Most of my customers never looked up, just held their hand out for their drink. And, I don’t remember that any of them ordered food. But there was one old woman, at table 19, who always raised her head and smiled at me.
“Thank you for the coffee, dear.”
Everyone had their good luck charms around their cards, things like a rabbit’s foot, a plastic troll, or a two dollar bill. The woman at table 19, though, had a framed picture of an old man to the left of her cards, and a brochure for the Apostle Islands Cruise to the right. Each night, after the games ended, she wrapped them together in pink tissue and placed them in her purse.
On Friday, she squeezed my arm as left for the night. On Saturday, I brought her extra ice for her coffee without her asking. And, by Sunday, we addressed each other by our first names: Rebecca and Helen.
“Rebecca, I’ve had so much coffee I think I’ll burst, but I can’t afford to go to the restroom. I’m about to win, I can just feel it.”
“You do have that winning look, Helen.”
But, come two o’clock on Sunday, the last bingo game ended and Helen still hadn’t won. I brought her another coffee and a piece of rhubarb pie.
“On the house,” I told her.
After we cleared the tables and washed the dishes, Buzz lined up the other newbies and me and passed out our money – $450 cash – and details on the next gig. I was in, thank God. Just as I turned to leave, I saw Helen still sitting at table 19. I walked back to her seat.
“Excuse me, Helen,” I said. She turned and smiled slightly.
“Oh, Rebecca dear. How did you make out?”
“Over $400,” I said, waving my wad of cash. “Plenty of money to get back home and celebrate.”
“Well, you deserve it after all your trouble.” She put her hand to her cheek, sighed, and turned back to the picture.
“What are you still doing here?” I asked her. “You haven’t wrapped up your things.”
“Oh, no. I’m just gathering my thoughts,” she said, quiet.
I had time before the next bus left town, so I pulled out a chair and sat down. Helen said the picture was of her husband, Harold, who had died six months ago. He was cremated, but she hadn’t had a chance to spread his ashes.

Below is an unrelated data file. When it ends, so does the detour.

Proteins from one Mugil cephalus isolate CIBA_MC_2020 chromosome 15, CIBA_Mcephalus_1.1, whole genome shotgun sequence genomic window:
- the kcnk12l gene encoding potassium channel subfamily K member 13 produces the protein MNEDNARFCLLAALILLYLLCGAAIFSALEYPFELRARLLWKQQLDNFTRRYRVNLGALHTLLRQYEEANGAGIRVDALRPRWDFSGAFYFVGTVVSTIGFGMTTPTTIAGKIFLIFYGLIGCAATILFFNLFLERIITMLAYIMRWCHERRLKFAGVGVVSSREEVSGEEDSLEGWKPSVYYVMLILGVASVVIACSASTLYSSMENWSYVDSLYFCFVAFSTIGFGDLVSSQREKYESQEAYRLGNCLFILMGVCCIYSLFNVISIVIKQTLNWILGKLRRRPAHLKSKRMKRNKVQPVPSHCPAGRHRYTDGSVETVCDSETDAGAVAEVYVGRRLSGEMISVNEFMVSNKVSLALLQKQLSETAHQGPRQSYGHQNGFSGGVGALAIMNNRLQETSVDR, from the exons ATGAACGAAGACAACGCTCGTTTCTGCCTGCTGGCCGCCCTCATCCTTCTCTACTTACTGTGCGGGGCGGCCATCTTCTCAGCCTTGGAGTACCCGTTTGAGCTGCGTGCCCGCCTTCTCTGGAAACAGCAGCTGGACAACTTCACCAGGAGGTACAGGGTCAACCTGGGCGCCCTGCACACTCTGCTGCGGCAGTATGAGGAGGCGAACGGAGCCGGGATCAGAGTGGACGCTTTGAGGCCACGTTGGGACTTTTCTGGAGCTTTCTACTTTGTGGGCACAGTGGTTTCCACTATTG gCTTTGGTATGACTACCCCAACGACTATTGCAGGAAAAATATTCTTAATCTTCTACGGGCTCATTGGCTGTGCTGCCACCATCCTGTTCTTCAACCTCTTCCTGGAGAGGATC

“He wanted me to pour them into Lake Superior, right off of Madeline Island. That’s where we celebrated our fiftieth wedding anniversary. I can’t drive, so I can’t get to the Island, or even to Bayfield, without money. I thought if I brought his picture and that brochure, the Bingo gods would look down on me and smile.”
“But, if you can’t drive, how would you get there even with money?” I asked. “I don’t think a bus goes all the way to Bayfield. It barely goes to Duluth.”
“Hire a driver, I guess. I’ve got some time to figure that out, now.” She said, defeated but still hopeful.
I asked her where she lived. She told me in an assisted living place not far from the conference center. She said it was a nice enough place but that no one seemed interested in helping her out.
The $450 took up all the space in my back pocket and made it difficult to sit. I figured it out quick: the money to rent a car, the distance between Minneapolis-Bayfield-Duluth, the time.
“I’ll do it,” I said.
“Do what, dear?” She pulled out her tissue paper.
“I’ll take you. It’s on my way, sort of, and I don’t think I can bear another ride in the back of a charter bus. We’ll rent a car. We’ll be there by sunset.”
She looked like she might protest a second, but then her eyes sparkled again. “Well, honey, I can’t leave from here! Harold’s sitting at home on my kitchen table.” She held his picture to her chest. “We’ll stop at my place first, grab my things and Harold, and a bite to eat.”
We stood up together.
“I knew I was feeling lucky this weekend,” she said. She hugged my arm and held my hand.